Having Knowledge Versus The Acquisition Of Knowledge

The Gemara (Nedarim 37a) says; “One who has knowledge has everything; without it what does he have? whoever has acquired knowledge, what is he lacking? one who has not acquired knowledge, what has he acquired?” What is the difference in this statement between “having” knowledge and “acquiring” it, for it seems in both scenarios one is either complete or deficient based on having or lacking either one of them. It seems having or lacking knowledge is less severe than the acquisition or failed acquisition of knowledge. For without knowledge – the mere question is “what does he have?” but without acquiring knowledge, the question is, “what has he acquired?” a demonstrative statement deeming all other acquisitions (perhaps in the physical realm) as superfluous. (It may be argued this flows logically because the acquisition of knowledge is on a far greater level than merely having knowledge. One can repeat verbatim a dictionary of knowledge but not acquire its meaning. Acquisition requires personal understanding of the knowledge, more important than just having the knowledge.)


The Gemara (Yoma 72b) says; “Any Torah scholar who is not ‘tocho kebaro,’ identical inside and out, is not a Torah scholar.” It may be said based on “drash” that a Torah Scholar should have characteristics of a “bor” a pit, as a pit exists low in the ground, just as a scholar should remain humble in spirit.

Revoking Permission

Hillel says in Pirkei Avot (2:5): “ואל תדון את חברך עד שתגיע למקומו – Don’t judge your friend until you reach his place.” The simple explanation is we can never estimate the issues that befall our friends and therefore never judge them. However, based on “drash” we may say that מָקוֹם is one of G-d’s names and therefore the interpretation would be that you should never judge your friend until you “reach” G-d, and how many humans can say they “reached” G-d, thus revoking permission to judge others.

The Everlasting Bone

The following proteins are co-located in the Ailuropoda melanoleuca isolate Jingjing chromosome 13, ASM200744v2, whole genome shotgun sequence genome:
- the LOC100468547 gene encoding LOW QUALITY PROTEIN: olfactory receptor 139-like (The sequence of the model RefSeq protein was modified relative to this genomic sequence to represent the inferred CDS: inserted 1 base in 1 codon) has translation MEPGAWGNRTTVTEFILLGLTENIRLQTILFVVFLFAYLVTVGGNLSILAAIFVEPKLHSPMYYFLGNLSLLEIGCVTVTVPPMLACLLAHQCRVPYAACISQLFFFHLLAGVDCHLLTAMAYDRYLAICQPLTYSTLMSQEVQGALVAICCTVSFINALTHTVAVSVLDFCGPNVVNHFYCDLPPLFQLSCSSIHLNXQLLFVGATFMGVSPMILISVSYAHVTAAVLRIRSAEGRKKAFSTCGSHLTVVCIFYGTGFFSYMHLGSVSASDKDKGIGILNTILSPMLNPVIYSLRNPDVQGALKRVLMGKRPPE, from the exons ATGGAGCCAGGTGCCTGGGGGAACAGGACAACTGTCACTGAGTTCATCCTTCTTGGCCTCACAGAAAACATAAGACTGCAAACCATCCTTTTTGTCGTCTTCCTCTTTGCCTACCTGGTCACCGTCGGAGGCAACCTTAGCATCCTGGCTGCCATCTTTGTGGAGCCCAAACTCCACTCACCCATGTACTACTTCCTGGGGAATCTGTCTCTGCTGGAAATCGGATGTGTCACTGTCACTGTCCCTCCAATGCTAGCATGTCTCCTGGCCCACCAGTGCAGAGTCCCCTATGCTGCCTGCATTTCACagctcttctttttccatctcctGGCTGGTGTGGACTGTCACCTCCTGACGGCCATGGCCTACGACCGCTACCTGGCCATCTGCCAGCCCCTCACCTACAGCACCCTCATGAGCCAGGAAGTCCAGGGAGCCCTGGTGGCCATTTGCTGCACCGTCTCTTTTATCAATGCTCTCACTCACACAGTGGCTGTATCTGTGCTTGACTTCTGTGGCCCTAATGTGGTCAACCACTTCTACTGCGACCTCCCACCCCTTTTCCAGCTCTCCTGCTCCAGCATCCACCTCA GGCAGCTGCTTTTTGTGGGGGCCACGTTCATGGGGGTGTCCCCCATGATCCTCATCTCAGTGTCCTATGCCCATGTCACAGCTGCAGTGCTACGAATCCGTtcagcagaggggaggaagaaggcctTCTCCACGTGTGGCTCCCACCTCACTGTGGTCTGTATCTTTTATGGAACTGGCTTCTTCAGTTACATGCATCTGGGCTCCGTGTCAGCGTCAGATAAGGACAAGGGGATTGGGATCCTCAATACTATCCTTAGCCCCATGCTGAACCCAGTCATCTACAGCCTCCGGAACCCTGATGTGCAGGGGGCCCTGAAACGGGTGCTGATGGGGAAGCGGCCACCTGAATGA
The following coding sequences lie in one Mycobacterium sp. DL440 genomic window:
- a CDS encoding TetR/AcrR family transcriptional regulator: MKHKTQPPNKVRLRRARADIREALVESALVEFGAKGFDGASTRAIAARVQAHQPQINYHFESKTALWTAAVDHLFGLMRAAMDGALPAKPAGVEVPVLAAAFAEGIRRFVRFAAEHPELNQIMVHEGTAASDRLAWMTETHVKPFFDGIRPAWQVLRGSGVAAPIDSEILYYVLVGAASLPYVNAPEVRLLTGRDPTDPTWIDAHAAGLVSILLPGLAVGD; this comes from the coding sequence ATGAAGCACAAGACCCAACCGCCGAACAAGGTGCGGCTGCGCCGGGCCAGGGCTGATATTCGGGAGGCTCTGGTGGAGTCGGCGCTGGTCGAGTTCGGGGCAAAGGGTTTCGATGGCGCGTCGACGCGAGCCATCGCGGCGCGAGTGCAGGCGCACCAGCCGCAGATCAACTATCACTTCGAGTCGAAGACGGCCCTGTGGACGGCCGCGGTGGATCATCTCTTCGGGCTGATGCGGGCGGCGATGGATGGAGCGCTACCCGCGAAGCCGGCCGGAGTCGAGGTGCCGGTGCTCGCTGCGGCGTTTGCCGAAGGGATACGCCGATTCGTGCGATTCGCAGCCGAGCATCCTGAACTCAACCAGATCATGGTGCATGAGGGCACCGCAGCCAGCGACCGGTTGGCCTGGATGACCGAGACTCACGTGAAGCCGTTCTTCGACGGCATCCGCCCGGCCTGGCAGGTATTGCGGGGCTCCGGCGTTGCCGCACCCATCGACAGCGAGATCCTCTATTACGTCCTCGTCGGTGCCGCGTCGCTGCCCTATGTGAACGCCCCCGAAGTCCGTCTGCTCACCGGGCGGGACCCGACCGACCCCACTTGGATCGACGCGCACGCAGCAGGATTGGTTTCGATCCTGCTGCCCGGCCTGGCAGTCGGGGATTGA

In Pirkei Avos (2:4) we are taught in the name of Hillel:

“אַל תַּאֲמֵן בְּעַצְמָךְ עַד יוֹם מוֹתָךְ”

“Don’t believe in yourself until the day of your death.”

Based on “drash,” there is a good reason not to believe בְּעַצְמָךְ (also translated to mean “your bone”) until your death, that is because in the merit of eating a “melava malka,” the “luz bone” is nourished and remains until “tchiat hametim,” a testament that true belief in the everlasting bone comes at death.

Wide Kindness

“חסד” (kindness) equals the gematria of the word “עב” (wide). One’s kindness must have a wide impact on the recipient.  “עב” is phonetically pronounced in Hebrew as “אב” (referencing the word “Av” translated to mean father and the month of “Av”). “חסד” is the “father” of all action and the way to approach the month of “Av.”

Spiritual Strength

It was taught: “He would also say (Ben Hei Hei would): Five years is the age for the study of Scripture. Ten, for the study of Mishnah. Thirteen, for the obligation to observe the mitzvot. Fifteen, for the study of Talmud. Eighteen, for marriage. Twenty, to pursue [a livelihood]. Thirty (ל), for strength, Forty, for understanding etc..”(Pirei Avot 4:22).  The Hebrew letter ל equals thirty (corresponding to the idea – “Thirty (ל), for strength”). If ל is phonetically pronounced in Hebrew it would spell לָמַד “to learn.” Therefore, 30 is a time of strength for learning symbolizes spiritual strength.